43. Marcin Król, historian of ideas, University of Warsaw, Poland
  44. Andrius Kubilius, former prime minister, Lithuania
  45. Jarosław Kuisz, editor-in-chief of the “Kultura Liberalna” internet weekly, Poland
  46. Ewa Kulik-Bielińska, director of the Stefan Batory Foundation, chairman of the European Foundation Centre
  47. Tomasz Lis, editor-in-chief of the „Newsweek Polska” weekly, Poland
  48. Ondřej Liška, former minister of education, chairman of the Green Party, Czech Republic
  49. Ewa Łętowska, former ombudsman, Poland
  50. Vita Matiss, political analyst, essayist, Latvia
  51. Jiří Menzel, director, Czech Republic
  52. Adam Michnik, editor-in-chief of the „Gazeta Wyborcza” daily, Poland
  53. Piotr Mucharski, editor-in-chief of the “Tygodnik Powszechny” weekly, Poland
  54. Alvydas Nikžentaitis, president of Lithuanian National Historians Committee, Lithuania
  55. Zbigniew Nosowski, editor-in-chief of the „Więź” monthly , Poland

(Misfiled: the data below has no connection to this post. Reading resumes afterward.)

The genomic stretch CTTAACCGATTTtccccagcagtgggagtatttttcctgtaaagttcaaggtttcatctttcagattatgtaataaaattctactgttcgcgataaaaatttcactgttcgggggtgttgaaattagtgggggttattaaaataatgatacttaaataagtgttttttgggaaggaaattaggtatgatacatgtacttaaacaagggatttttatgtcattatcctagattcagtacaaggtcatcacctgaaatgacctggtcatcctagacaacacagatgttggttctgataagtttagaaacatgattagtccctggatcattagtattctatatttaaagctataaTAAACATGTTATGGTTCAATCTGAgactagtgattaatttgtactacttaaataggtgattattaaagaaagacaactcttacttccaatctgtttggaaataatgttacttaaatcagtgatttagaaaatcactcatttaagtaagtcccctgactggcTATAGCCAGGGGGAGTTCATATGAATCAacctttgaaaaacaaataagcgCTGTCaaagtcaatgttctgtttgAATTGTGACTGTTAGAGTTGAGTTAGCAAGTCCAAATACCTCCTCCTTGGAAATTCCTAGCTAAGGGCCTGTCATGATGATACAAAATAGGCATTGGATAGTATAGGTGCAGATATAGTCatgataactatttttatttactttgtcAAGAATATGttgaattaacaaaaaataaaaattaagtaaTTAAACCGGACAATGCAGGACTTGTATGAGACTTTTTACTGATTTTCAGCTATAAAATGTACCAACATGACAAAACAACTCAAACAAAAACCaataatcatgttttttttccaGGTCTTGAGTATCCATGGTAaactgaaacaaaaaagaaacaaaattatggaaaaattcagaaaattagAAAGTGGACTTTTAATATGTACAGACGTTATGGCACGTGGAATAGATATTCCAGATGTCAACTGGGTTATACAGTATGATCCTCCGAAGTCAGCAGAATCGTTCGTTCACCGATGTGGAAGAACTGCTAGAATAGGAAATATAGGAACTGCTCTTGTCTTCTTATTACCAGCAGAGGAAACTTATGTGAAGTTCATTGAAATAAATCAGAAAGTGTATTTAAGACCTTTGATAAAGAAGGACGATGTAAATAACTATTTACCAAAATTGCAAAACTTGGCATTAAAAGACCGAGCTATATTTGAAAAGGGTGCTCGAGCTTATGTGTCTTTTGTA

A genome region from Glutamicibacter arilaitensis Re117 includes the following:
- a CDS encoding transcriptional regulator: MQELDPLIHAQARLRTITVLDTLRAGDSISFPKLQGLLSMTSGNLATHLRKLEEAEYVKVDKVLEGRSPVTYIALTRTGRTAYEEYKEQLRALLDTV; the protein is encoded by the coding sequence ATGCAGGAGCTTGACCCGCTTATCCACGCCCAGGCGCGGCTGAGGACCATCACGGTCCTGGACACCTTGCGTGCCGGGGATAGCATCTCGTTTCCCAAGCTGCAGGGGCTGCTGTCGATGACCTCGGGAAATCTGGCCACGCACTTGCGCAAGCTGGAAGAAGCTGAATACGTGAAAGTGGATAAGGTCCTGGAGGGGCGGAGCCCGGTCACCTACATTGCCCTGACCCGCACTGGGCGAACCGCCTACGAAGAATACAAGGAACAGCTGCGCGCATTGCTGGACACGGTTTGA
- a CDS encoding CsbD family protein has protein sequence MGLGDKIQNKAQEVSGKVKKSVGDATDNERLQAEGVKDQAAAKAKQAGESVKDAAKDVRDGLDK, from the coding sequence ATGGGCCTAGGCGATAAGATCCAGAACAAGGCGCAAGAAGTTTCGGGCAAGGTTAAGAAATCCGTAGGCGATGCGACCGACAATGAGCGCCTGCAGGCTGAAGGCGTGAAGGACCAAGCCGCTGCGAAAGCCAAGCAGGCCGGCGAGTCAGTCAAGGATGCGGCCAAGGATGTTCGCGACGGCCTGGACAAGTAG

56. Janina Ochojska, president of Polish Humanitarian Action, Poland
  57. Andrzej Olechowski, former finance minister and minister of foreign affairs, Poland
  58. Jurica Pavičić, writer, Croatia
  59. Marta Pardavi, co-chair, Hungarian Helsinki Committee, Hungary
  60. Solomon Passy, former minister of foreign affairs, Bulgaria
  61. Jiří Pehe, political scientist and writer, Czech Republic
  62. Petr Pithart, former prime minister, Czech Republic
  63. Adam Pomorski, president of the Polish PEN Club, Poland
  64. Wojciech Przybylski, editor-in-chief “Respublica Nowa” and “Eurozine”, Austria-Poland
  65. László Rajk jr., architect, designer and political activist, Hungary
  66. Rein Raud, author and cultural theorist, Estonia
  67. Adam Daniel Rotfeld, former minister of foreign affairs, Poland